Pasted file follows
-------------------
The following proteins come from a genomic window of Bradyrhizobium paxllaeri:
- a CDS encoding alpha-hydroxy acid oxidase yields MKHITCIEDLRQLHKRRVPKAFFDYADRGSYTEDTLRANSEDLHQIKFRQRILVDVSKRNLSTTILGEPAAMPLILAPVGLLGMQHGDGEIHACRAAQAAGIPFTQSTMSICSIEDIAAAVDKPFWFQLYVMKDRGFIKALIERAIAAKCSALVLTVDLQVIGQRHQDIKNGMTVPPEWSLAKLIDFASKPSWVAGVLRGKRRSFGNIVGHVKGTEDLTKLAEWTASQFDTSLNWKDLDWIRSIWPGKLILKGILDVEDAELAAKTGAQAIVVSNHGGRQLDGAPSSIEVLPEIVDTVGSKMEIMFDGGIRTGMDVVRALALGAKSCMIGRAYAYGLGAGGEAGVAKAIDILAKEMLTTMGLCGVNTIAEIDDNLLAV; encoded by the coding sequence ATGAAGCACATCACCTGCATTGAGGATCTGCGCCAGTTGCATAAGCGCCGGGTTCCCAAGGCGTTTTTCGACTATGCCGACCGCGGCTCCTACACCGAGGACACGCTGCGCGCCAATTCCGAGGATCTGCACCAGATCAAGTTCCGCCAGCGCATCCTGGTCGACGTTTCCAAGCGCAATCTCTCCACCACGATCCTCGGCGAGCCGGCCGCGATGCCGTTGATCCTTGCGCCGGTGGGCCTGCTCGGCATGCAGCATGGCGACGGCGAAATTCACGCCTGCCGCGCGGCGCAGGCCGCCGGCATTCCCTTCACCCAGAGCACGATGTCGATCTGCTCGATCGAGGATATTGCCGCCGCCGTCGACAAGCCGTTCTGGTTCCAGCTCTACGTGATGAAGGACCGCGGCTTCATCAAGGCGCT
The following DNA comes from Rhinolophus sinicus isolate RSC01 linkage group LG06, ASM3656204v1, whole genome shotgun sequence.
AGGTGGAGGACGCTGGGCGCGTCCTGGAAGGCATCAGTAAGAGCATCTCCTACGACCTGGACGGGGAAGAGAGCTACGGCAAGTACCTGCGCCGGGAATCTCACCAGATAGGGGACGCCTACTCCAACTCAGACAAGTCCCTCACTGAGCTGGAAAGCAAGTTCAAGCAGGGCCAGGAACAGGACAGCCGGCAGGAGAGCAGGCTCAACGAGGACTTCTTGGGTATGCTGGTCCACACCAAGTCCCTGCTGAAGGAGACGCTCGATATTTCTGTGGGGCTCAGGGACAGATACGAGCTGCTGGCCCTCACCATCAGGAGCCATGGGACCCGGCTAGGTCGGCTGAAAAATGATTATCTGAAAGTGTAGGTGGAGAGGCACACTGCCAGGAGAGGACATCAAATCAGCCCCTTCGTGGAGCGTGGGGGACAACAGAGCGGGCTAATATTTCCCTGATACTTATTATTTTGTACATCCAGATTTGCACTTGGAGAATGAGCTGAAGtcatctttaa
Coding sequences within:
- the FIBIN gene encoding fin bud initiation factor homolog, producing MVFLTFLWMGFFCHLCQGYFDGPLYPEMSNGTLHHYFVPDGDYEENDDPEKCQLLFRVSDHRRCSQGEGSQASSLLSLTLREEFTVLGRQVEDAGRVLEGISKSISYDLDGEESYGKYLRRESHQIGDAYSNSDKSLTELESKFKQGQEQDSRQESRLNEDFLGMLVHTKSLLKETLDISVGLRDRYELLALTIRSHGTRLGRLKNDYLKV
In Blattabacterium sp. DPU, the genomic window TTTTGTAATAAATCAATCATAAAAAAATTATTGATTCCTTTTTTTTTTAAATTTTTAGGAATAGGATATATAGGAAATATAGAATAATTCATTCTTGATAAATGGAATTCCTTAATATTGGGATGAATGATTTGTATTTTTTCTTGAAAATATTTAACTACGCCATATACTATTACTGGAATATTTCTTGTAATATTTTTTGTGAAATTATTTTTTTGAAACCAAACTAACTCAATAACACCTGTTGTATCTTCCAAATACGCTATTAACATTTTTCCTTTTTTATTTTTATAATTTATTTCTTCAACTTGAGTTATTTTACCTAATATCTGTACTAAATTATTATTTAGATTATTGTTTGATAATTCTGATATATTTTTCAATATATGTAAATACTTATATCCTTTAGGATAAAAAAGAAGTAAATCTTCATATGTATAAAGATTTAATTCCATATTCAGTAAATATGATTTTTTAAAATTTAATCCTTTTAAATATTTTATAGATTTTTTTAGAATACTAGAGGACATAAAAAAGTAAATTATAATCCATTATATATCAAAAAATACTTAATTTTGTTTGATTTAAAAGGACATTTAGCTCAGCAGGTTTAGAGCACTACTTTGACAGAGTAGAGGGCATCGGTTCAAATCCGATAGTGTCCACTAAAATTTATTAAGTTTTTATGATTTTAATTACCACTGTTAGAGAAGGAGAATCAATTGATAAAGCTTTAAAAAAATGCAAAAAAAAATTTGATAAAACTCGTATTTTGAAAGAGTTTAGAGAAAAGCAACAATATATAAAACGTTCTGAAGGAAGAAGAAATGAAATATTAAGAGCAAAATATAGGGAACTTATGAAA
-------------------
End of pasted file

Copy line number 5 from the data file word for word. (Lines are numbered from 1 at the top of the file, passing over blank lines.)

Coding sequences within: